I was reading about this yesterday. Now I realize that we are to be blamed for getting her excited. Yesterday when i went home gave her a cold shoulder and she quieted down immediately. I have also instructed my kids to treat her like that. We'll see if this continues.
 

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When I say physically move her, I carry her to the crate. She seems fine most days but sometimes protests. Also we used a treat as a cue. Worked fine for couple of months. Not any more.
What do you mean "we used a treat as a cue"? A treat isn't a cue. It can be a lure, but you should fade it fairly quickly as you teach an actual cue.

What do you mean "Worked fine for couple of months. Not any more."? She no longer follows the treat? In that case, it's likely that the final destination (e.g., crate, bed) is somewhat aversive to her or that her current location is more valuable to her than the treat. You'll need to build value in the destination and possible increase the value of the reinforcer.

You can find videos for teaching a dog "go to place" that should help.

I have three kids at home so all five of us try to keep her engaged when we are home. Also have a backyard. Dont spend too much time in the backyard due to weather right now but we do keep her busy when we are home. She does get plenty of mental & physical exercise.
What are you doing to keep her engaged? What specific types of mental and physical exercise is she getting? There's a difference between hanging out and general interaction and more purposeful interaction like training or dog-friendly walks.

Crating seven hours a day is the last resort but we are worried that will only make things worse (knowing her temperament). She doesn't take bathroom breaks. She waits until we come back so that is not an issue, at least not until now.
I'd try crating or confining to a dog-safe space. By continuing to allow her to chew your belongings you're helping her cement that as routine. Give her some things she can chew and destroy, prevent her from accessing things you'd rather she didn't. That's the basic plan for teaching a dog not to destroy your home (and there certainly are exceptions to that).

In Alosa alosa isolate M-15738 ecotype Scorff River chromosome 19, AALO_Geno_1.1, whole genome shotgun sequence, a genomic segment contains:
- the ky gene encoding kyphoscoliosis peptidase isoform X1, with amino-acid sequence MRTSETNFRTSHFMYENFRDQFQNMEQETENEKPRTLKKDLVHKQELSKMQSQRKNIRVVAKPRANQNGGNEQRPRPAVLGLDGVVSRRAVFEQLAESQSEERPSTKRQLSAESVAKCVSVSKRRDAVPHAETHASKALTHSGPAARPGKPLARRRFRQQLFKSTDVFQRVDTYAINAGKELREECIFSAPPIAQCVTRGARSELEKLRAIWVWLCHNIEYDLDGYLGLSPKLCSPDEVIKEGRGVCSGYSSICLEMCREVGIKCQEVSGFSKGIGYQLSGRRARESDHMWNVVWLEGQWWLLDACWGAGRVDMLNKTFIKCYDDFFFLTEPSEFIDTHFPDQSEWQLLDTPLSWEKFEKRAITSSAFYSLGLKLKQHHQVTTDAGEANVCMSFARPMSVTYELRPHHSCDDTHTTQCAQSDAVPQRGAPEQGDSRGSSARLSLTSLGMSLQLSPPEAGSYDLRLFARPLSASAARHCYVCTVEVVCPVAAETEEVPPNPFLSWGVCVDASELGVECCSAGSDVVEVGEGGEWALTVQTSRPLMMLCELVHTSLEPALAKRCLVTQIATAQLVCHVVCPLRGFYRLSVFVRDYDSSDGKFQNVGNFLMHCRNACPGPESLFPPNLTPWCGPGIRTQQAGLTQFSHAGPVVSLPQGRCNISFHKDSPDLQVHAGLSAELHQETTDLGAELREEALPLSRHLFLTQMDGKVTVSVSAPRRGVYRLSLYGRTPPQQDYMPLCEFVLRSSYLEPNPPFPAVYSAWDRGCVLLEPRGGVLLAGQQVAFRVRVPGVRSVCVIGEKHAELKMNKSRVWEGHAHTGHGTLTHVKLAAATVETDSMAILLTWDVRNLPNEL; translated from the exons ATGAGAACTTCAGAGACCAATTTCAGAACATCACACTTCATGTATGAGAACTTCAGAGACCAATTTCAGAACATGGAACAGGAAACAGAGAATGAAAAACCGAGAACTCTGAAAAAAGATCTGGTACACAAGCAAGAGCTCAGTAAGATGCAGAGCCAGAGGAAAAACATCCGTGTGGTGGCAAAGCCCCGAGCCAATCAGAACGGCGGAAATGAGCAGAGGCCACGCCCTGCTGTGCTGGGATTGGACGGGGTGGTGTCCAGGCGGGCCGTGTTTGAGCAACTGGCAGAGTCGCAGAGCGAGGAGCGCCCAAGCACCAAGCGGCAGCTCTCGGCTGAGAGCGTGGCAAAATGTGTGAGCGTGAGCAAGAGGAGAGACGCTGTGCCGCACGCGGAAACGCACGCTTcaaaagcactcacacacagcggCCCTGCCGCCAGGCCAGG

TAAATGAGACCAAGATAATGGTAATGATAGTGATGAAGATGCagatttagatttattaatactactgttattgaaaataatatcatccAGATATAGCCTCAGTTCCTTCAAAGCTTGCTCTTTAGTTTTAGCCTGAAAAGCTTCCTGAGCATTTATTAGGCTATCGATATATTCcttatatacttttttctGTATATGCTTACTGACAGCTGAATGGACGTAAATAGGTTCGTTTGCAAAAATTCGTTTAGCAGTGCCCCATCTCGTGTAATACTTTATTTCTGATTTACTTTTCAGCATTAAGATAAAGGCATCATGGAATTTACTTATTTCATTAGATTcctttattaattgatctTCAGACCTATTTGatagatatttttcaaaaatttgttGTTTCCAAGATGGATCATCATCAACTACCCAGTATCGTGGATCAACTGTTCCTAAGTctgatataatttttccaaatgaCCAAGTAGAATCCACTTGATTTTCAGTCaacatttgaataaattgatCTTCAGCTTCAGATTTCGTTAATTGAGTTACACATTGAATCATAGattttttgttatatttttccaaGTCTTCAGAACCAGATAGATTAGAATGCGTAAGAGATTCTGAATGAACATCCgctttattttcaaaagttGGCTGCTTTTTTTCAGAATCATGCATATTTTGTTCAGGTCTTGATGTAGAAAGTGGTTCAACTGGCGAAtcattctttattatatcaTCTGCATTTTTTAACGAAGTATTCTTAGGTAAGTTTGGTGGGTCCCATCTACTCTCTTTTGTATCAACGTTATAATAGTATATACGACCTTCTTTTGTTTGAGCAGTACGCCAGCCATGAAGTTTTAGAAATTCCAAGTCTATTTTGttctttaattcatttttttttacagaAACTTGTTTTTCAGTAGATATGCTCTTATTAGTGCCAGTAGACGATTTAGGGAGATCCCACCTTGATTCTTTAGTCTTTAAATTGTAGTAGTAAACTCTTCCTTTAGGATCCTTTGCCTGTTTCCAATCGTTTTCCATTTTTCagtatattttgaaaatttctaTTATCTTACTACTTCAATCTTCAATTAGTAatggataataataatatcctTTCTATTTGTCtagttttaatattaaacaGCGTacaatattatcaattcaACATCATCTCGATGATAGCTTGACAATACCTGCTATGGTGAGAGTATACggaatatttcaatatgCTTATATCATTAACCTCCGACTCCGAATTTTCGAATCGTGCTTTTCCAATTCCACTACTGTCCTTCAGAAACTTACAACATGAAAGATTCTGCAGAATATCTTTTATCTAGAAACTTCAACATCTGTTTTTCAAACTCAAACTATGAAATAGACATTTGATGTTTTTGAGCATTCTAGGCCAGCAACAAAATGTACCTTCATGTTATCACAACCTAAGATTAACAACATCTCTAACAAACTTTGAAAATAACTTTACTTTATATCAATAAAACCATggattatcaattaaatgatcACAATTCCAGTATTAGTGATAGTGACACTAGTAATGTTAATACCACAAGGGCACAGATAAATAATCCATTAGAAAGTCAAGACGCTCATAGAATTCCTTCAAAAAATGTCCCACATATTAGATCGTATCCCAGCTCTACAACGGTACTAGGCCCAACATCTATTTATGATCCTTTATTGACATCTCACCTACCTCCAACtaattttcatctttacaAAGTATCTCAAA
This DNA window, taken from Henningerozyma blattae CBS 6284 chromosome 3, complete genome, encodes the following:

Work on adding some dedicated training time - check out Kikopup or Donna Hill on youtube. Mini Aussies typically are smart dogs who need to use their brains. If they don't get that outlet from their people, they'll find their own fun and it's usually not a good time for the owner.

Working with a rewards-based trainer or taking a group class would be beneficial to both of you.
 

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Not while sleeping. When she is dozing off. She hits the bed around 9 pm. Thats when we help her to the crate.



I was reading about this yesterday. Now I realize that we are to be blamed for getting her excited. Yesterday when i went home gave her a cold shoulder and she quieted down immediately. I have also instructed my kids to treat her like that. We'll see if this continues.
Dozing off means she still is not fully conscious. Do you like being pestered when you're falling asleep? Bottom line, laying down and sleeping is a very disadvantageous position for dogs to be in, and sometimes if they are disturbed that can cause them to lash out without thinking as a sort of defense mechanism. So wake them up gently.
 

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Leave a collar and a leash on her. Let her drag it around. This will give you control whenever you want it. As to the jumping up just step on the leash and let her self correct. When you want her to go out, take the leash and take her out. She can drag the leash outside too.

When you first come home, make it a non event.

She is just a rambunctious puppy that needs some boundaries. She will be happier when she has some of those.